Mrs. Anne Cotton came to door (twas before 8.) said Madam Winthrop was within, directed me into the little Room, where she was full of work behind a Stand; Mrs. Cotton came in and stood. Madam Winthrop pointed to her to set me a Chair. Madam Winthrop’s Countenance was much changed from what ’twas on Monday, look’d dark and lowering. At last, the work, (black stuff or Silk) was taken away, I got my Chair in place, had some Converse, but very Cold and indifferent to what ’twas before. Ask’d her to acquit me of Rudeness if I drew off her Glove. Enquiring the reason, I told her twas great odds between handling a dead Goat, and a living Lady. Got it off. I told her I had one Petition to ask of her, that was, that she would take off the Negative she laid on me the third of October; She readily answer’d she could not, and enlarg’d upon it; She told me of it so soon as she could; could not leave her house, children, neighbours, business. I told her she might do som Good to help and support me. Mentioning Mrs. Gookin, Nath, the widow Weld was spoken of; said I had visited Mrs. Denison. I told her Yes! Afterward I said, If after a first and second Vagary she would Accept of me returning, Her Victorious Kindness and Good Will would be very Obliging. She thank’d me for my Book, (Mr. Mayhew’s Sermon), But said not a word of the Letter. When she insisted on the Negative, I pray’d there might be no more Thunder and Lightening, I should not sleep all night. I gave her Dr. Preston, The Church’s Marriage and the Church’s Carriage, which cost me 6s at the Sale. The door standing open, Mr. Airs came in, hung up his Hat, and sat down. After awhile, Madam Winthrop moving, he went out. Jno Eyre look’d in, I said How do ye, or, your servant Mr. Eyre: but heard no word from him. Sarah fill’d a Glass of Wine, she drank to me, I to her, She sent Juno home with me with a good Lantern, I gave her 6d. and bid her thank her Mistress. In some of our Discourse, I told her I had rather go the Stone-House adjoining to her, than to come to her against her mind. Told her the reason why I came every other night was lest I should drink too deep draughts of Pleasure. She had talk’d of Canary, her Kisses were to me better than the best Canary. Explain’d the expression Concerning Columbus.  13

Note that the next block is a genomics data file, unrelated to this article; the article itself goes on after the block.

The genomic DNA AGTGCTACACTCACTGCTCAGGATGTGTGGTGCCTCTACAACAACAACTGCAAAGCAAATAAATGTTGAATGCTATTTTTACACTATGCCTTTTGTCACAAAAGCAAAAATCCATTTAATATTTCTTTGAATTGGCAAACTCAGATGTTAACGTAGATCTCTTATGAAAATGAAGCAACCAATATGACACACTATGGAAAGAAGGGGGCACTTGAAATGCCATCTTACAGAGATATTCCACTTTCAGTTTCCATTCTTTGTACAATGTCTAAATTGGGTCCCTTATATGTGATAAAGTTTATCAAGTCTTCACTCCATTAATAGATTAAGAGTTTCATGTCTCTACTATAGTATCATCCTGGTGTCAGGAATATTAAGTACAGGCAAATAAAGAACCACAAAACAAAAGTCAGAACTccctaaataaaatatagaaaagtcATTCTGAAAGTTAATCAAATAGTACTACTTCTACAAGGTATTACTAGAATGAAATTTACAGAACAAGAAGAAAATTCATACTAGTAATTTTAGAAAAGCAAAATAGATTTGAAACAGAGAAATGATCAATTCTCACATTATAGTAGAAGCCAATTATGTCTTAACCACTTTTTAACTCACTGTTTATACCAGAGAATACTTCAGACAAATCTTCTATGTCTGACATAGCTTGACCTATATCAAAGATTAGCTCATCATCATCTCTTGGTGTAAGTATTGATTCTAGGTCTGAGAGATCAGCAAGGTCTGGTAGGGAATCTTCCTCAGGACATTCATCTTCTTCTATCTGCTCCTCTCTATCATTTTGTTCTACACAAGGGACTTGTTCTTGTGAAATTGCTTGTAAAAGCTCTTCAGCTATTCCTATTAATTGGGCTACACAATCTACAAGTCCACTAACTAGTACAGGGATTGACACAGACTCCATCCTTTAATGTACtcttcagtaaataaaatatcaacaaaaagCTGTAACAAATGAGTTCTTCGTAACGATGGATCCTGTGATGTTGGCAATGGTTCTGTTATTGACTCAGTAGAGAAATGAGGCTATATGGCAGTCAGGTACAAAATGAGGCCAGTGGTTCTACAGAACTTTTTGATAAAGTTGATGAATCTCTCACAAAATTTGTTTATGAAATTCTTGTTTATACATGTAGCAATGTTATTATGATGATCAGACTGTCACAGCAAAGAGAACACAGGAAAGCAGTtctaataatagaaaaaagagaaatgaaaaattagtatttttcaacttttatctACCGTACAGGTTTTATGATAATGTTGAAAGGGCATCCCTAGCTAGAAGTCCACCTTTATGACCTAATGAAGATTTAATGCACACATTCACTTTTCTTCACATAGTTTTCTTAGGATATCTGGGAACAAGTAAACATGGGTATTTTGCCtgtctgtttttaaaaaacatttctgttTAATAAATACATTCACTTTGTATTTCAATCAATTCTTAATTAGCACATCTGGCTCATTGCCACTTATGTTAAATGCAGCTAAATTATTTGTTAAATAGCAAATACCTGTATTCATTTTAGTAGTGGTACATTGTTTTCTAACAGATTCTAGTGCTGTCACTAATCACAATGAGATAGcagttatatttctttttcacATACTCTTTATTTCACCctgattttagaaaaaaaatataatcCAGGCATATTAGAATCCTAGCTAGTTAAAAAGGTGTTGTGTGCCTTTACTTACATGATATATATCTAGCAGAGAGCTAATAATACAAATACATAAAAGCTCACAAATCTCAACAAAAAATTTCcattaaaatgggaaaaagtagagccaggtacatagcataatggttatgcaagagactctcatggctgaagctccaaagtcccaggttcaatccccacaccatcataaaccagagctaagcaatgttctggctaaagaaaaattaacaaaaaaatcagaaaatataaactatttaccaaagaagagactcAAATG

8r. 13.  I tell my Son and daughter Sewall, that the Weather was not so fair as I apprehended. Mr. Sewall preach’d very well in Mr. Wadsworth’s Turn. Mr. Williams of Weston and Mr. Odlin dine with us. Text was, the Excellency of the Knowledge of Christ….  14